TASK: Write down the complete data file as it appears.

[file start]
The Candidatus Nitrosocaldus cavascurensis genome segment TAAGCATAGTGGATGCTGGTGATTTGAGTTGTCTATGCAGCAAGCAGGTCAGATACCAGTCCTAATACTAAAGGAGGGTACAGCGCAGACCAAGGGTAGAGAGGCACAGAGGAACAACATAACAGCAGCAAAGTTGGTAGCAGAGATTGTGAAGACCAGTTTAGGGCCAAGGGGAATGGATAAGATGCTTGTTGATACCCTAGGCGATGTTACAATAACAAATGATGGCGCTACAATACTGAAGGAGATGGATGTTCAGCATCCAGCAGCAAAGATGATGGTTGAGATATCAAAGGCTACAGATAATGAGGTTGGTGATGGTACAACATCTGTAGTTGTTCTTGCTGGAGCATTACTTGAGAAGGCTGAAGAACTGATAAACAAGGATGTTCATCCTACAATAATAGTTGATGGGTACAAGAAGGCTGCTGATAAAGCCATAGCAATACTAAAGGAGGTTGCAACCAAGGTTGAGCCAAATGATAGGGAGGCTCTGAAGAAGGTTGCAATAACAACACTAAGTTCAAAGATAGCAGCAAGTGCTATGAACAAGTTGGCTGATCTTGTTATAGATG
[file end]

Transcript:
The Candidatus Nitrosocaldus cavascurensis genome segment TAAGCATAGTGGATGCTGGTGATTTGAGTTGTCTATGCAGCAAGCAGGTCAGATACCAGTCCTAATACTAAAGGAGGGTACAGCGCAGACCAAGGGTAGAGAGGCACAGAGGAACAACATAACAGCAGCAAAGTTGGTAGCAGAGATTGTGAAGACCAGTTTAGGGCCAAGGGGAATGGATAAGATGCTTGTTGATACCCTAGGCGATGTTACAATAACAAATGATGGCGCTACAATACTGAAGGAGATGGATGTTCAGCATCCAGCAGCAAAGATGATGGTTGAGATATCAAAGGCTACAGATAATGAGGTTGGTGATGGTACAACATCTGTAGTTGTTCTTGCTGGAGCATTACTTGAGAAGGCTGAAGAACTGATAAACAAGGATGTTCATCCTACAATAATAGTTGATGGGTACAAGAAGGCTGCTGATAAAGCCATAGCAATACTAAAGGAGGTTGCAACCAAGGTTGAGCCAAATGATAGGGAGGCTCTGAAGAAGGTTGCAATAACAACACTAAGTTCAAAGATAGCAGCAAGTGCTATGAACAAGTTGGCTGATCTTGTTATAGATG